A lot of us spend a significant amount of time blogging these days – regardless of whether you are just a student or a working professional(or if you’re a professional blogger). I had a short conversation with a friend recently where he was asking me something along the lines of, “Are there times when your job prevents you from blogging about certain things?”
Truth is, yes. In fact, it’s more than just the sensitivities of the job that prevent me from doing that. There’s family and there are friends too. While in the past I could freely write about things because the blogosphere was purely a digital space, it has evolved into a living entity with bloggers meeting up physically for gatherings or for professional events. The anonymity that was once enjoyed is lost. Mistakes in my writings could easily cause people to misjudge me.
Yet, I have a need for catharsis. I need to talk out my thoughts for them to evolve into useful, applicable concepts. Again, I used to have friends with whom I could sit around with everyday to talk about things but we’re too caught in our individual pursuits now that we no longer enjoy the luxury of time.
So with blogging and confiding out the window, what’s left?
Pen and Paper.
I’ve been a keeping a personal journal for a long time. Once in a while, I share snippets of my thoughts on the blog and also to my friends. But I just wanted to share with you how wonderful it is to keep one.
1. It forces you think deeper before you write.
Unlike a keyboard and a screen, you can just ramble on and hit backspace all the time. You have to think about how you want your thoughts to flow. How do they connect? How do they answer a question that you’re thinking about? Finally, when you’re quite sure you’ve sorted out your thoughts, you write them down. All in all, you think before you write – and for me, it results in a very clear understanding of a situation. If I’m in one of those analytical moods, I find myself understanding why the day passed the way it did and how I can specifically react to what might come by tomorrow.
2. It’s a good break from work
I usually write at the end of the day or when I’m chilling out at a cafe or something. With my laptop turned off, no earphones and a cup of coffee, it’s a good opportunity to consolidate your thoughts and mull over the things in life that make life itself worth living. Very often, we’re so caught up in the minute by minute events of the day that we lose sight of the bigger picture. Couple that with no chance to sit back and ask, “Why am I doing all this?” people very easily just drift along in life. One day they wake up and realise it’s too late to do the things they love because they’ve invested too much time into whatever they’ve been doing.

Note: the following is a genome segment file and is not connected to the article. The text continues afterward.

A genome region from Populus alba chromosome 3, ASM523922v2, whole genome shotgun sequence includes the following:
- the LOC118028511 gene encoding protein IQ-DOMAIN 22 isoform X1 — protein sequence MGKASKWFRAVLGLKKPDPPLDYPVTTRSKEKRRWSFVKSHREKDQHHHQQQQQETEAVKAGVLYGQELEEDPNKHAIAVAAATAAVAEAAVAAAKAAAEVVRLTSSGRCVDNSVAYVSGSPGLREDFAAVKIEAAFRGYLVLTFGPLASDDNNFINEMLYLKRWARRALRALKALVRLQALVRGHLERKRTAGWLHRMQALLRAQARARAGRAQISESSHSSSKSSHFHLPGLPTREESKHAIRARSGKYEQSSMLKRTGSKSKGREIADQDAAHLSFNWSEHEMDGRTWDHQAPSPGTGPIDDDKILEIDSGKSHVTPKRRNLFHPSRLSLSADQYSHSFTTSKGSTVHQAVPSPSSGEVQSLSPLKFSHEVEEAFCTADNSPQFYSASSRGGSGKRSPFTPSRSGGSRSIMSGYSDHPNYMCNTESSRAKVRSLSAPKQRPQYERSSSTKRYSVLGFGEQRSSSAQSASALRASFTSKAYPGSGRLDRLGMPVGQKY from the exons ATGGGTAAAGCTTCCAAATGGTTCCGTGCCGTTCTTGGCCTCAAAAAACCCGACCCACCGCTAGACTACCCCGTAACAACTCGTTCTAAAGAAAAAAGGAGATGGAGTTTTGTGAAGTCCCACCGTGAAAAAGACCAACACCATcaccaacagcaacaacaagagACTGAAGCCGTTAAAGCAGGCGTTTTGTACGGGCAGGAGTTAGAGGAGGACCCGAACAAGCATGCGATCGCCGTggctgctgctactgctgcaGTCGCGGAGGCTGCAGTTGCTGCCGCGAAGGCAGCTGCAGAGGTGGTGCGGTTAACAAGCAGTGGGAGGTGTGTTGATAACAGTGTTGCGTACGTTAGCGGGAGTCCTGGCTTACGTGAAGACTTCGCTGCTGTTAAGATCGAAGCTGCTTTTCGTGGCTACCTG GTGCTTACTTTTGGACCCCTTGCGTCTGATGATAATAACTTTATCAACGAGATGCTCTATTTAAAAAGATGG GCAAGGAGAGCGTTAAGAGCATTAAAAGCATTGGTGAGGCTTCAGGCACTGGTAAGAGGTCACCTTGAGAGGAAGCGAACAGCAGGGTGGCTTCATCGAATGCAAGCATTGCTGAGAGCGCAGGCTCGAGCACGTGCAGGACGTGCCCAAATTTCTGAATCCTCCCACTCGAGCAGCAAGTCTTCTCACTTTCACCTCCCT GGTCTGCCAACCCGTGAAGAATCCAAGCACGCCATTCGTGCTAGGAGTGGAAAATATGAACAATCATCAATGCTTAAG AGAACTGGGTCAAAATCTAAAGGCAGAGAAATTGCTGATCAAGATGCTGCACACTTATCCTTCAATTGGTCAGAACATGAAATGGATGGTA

3. True freedom of expression.
Typing only allows you to express yourself as much as the blog engine allows you to.
Putting in a picture? Please align it left, right or center.
Want to put up a flowchart? Ok…use a flowchart program, export to .JPG, upload, insert…and align.
It won’t take long before you decide to just forget about adding all that fancy time consuming nonsense.
But in a journal, you can scribble, draw, scratch and do anything you want! Ok so maybe you need to print out photos before you can ’embed’ it, but hey, it forces you to choose one damn good photo. No videos unfortunately.
4. It’s completely private.
You don’t have to worry about someone stumbling onto your entry and figuring out it’s them you’re bitching about or having a problem with. 🙂
I think this is quite important because sometimes you have strong opinions about people and issues but you know that your thoughts have not been refined enough to be able to take a mature stand on things. Yet you need an avenue to vent that frustration. Doing it online isn’t necessarily the best way all the time.
5. You write honestly…
because you’re the only one that’s going to read it. There’s no audience to attract so there’s no need to use the most popular search terms. There’s no need for fanciful titles so that you can Pong Your Way to Infamy. There’s just you.
…Unless you’re in self-denial about something and you’re deliberately trying to deceive yourself.
All in all, it’s therapeutic and honest and very much private.
Do you keep a journal?